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Printed from https://www.Writing.Com/view/2134958
Rated: 13+ · Book · Writing · #2134958
Many thoughts on how writing has influenced my life.
#937308 added July 3, 2018 at 3:15pm
Restrictions: None
Writing Advice
If you look around for writing advice, beware of what you find. Some of it isn't helpful and some of it doesn't work. Maybe I'm just too gulible and believe everything I read but when you find the same advice over and over again, you'd be an idiot not to try it, right?

Think again. Here's some common suggestions that aren't useful: (or maybe it's just I didn't know how to use them? IDK! Judge for yourself.)

#1: said is dead.
Don't use 'Bill said' or 'said Jane in an excited voice'. Replace it with a more descriptive word.

Why is that wrong? Well, technically it isn't. However, you end up with way over-descriptive conversations. Instead of two people chatting you have people whining, crying, gasping, chortling and sighing every two seconds. It ends up distracting from the topic of discussion.

Verdict? The best advice I've ever heard is eliminating 'said' altogether. Space your conversation with bits of descriptive action to identify who is speaking or what their current state of emotion is.

NO: "I'm tired," said Bill with a yawn. "I'm going to bed."
YES: Bill yawned. "I'm going to bed."
NO: "You can't do that!" Jane screamed. "I won't let you."
YES: "You can't do that!" Jane clenched her fists. "I won't let you."


#2: Shorten your sentences during action sequences.

This one might work for some people. I sucked at it; it made my action scenes bits and pieces of random verbs. (Bill jumped; he twisted around. He swung his fist. Bob dodged. He stepped aside. etc, etc, etc) It may get the point across but it doesn't present a very clear picture.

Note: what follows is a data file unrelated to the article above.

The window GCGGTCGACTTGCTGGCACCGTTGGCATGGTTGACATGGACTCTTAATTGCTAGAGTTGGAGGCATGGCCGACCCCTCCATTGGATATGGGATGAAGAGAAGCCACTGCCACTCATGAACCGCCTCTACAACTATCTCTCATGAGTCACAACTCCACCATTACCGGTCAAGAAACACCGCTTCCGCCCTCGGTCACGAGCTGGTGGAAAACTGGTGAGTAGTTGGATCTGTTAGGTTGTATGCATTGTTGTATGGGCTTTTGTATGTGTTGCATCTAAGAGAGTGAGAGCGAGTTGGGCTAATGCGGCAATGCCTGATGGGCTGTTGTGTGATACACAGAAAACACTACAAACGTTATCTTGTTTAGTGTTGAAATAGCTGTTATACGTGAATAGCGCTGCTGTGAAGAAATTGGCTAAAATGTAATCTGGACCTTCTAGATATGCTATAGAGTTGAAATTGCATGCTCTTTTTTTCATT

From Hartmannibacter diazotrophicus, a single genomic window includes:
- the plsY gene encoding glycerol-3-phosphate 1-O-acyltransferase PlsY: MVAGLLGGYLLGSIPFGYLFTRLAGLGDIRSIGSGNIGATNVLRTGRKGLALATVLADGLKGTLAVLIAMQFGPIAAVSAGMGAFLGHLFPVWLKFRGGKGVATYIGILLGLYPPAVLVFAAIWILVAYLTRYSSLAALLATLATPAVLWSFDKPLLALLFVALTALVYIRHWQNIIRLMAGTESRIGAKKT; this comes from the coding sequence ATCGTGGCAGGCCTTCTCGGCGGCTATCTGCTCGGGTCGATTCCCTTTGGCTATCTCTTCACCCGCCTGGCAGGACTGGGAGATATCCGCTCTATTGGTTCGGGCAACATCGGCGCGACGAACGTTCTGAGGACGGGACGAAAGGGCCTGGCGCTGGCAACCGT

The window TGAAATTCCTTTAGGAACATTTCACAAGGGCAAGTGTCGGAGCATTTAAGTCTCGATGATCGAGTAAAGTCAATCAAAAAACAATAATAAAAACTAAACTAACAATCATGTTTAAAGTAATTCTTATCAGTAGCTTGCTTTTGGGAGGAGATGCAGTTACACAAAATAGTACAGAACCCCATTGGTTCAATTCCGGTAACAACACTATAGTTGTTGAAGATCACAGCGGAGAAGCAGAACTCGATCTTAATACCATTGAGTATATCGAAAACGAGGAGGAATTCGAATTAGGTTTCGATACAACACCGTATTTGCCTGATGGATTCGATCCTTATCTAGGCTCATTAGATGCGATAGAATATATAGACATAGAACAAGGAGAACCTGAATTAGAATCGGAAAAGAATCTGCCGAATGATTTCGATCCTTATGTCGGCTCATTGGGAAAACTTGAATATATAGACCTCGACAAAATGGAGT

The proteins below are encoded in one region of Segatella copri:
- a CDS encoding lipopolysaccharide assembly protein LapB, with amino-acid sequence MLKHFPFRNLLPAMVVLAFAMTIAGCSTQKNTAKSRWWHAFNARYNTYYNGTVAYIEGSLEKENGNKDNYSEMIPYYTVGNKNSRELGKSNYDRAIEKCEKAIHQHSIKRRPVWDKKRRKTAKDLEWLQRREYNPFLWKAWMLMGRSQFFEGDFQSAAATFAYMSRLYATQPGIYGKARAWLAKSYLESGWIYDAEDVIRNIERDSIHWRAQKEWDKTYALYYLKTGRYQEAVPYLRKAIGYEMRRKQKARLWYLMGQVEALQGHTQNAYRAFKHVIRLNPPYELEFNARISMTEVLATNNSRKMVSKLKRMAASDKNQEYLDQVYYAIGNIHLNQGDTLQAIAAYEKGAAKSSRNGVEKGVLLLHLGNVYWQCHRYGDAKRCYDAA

Verdict? This is a more general rule but I think it applies to action sequences as well; use a variety of sentence lengths. Your mind will tire of reading the short, jerky pieces just as fast as it wearies reading the long-winded sentences that go on and on and on and never end and just when you're think it's done they go and add-on a semi-colon to extend the thought even further. If you mix and match it is much better. Throw a few short sentences in there, even three or two word ones. Go ahead; try it. And then don't be afraid to add some long ones as long as there is a continous thought contained in them and they aren't just bad run-on sentences.

#3: eliminate words that end in 'ly'.
AKA adverbs; instead strengthen your verb so you don't have to modify it or help convey your meaning.

Actually, this one is just fine. Unless you're a wordy writer like me who struggles with descriptions and has to throw in more and more adjectives and adverbs to ensure my meaning comes across, it is a simple rule to follow. (Same with eliminating 'very'; use a stronger adjective instead.)

#4: edit the boring parts.
Get rid of all the unnecessary words, dialogue and descriptions that might bore your reader.

Okay, I don't really know if this is a rule or not but I got that advice just the same. I thought I had to edit out any sentence that didn't 'move the story along'. I ended up cutting out a lot of boring descriptions but a lot of character development as well and my story didn't have any depth.

Verdict? I know now what I should have done; instead of erasing the boring parts, I should have been fixing them. Eliminate the bland, unsubstantial descriptions; replace them with key details and textures and smells that bring your reader into the present moment. Don't cut out the sunset with its beautiful red and gold colors but add to it the feel of the evening grass as the dew begins to descend and the hum of the insects and the little pebble that Jane fingers while she watches the sun set.

Conclusion:

It took me a long time to figure out how to write and I'm still learning as I go. It is amazing what you can do with words and once you understand how to use them, you can bring your story to life in ways you never imagined. You have absolute power in the tips of your fingers to create whatever sensation, whatever emotion, whatever feeling in your reader's mind that you want. That's my favorite part about writing.

What are some writing tips that have helped you and what are some that hurt you? Share your thoughts in the comments below!


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